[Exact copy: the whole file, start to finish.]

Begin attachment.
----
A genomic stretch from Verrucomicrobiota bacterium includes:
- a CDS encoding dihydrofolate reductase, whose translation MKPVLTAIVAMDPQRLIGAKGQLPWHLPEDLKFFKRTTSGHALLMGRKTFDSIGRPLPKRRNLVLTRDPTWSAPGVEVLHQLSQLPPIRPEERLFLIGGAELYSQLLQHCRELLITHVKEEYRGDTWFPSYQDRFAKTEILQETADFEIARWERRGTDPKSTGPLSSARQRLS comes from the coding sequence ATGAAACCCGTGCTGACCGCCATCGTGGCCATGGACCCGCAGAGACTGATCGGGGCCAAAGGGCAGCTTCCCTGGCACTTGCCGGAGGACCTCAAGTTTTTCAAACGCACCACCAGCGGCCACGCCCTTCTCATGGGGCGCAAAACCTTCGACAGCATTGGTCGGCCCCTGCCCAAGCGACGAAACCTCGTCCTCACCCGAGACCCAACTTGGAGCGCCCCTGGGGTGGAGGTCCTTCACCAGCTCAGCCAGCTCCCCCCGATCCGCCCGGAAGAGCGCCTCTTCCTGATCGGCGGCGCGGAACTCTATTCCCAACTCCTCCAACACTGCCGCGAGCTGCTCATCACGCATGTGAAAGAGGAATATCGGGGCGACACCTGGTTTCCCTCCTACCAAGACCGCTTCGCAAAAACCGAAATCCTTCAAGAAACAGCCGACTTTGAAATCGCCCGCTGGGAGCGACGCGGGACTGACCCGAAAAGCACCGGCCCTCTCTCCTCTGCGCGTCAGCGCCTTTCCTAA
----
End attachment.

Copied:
A genomic stretch from Verrucomicrobiota bacterium includes:
- a CDS encoding dihydrofolate reductase, whose translation MKPVLTAIVAMDPQRLIGAKGQLPWHLPEDLKFFKRTTSGHALLMGRKTFDSIGRPLPKRRNLVLTRDPTWSAPGVEVLHQLSQLPPIRPEERLFLIGGAELYSQLLQHCRELLITHVKEEYRGDTWFPSYQDRFAKTEILQETADFEIARWERRGTDPKSTGPLSSARQRLS comes from the coding sequence ATGAAACCCGTGCTGACCGCCATCGTGGCCATGGACCCGCAGAGACTGATCGGGGCCAAAGGGCAGCTTCCCTGGCACTTGCCGGAGGACCTCAAGTTTTTCAAACGCACCACCAGCGGCCACGCCCTTCTCATGGGGCGCAAAACCTTCGACAGCATTGGTCGGCCCCTGCCCAAGCGACGAAACCTCGTCCTCACCCGAGACCCAACTTGGAGCGCCCCTGGGGTGGAGGTCCTTCACCAGCTCAGCCAGCTCCCCCCGATCCGCCCGGAAGAGCGCCTCTTCCTGATCGGCGGCGCGGAACTCTATTCCCAACTCCTCCAACACTGCCGCGAGCTGCTCATCACGCATGTGAAAGAGGAATATCGGGGCGACACCTGGTTTCCCTCCTACCAAGACCGCTTCGCAAAAACCGAAATCCTTCAAGAAACAGCCGACTTTGAAATCGCCCGCTGGGAGCGACGCGGGACTGACCCGAAAAGCACCGGCCCTCTCTCCTCTGCGCGTCAGCGCCTTTCCTAA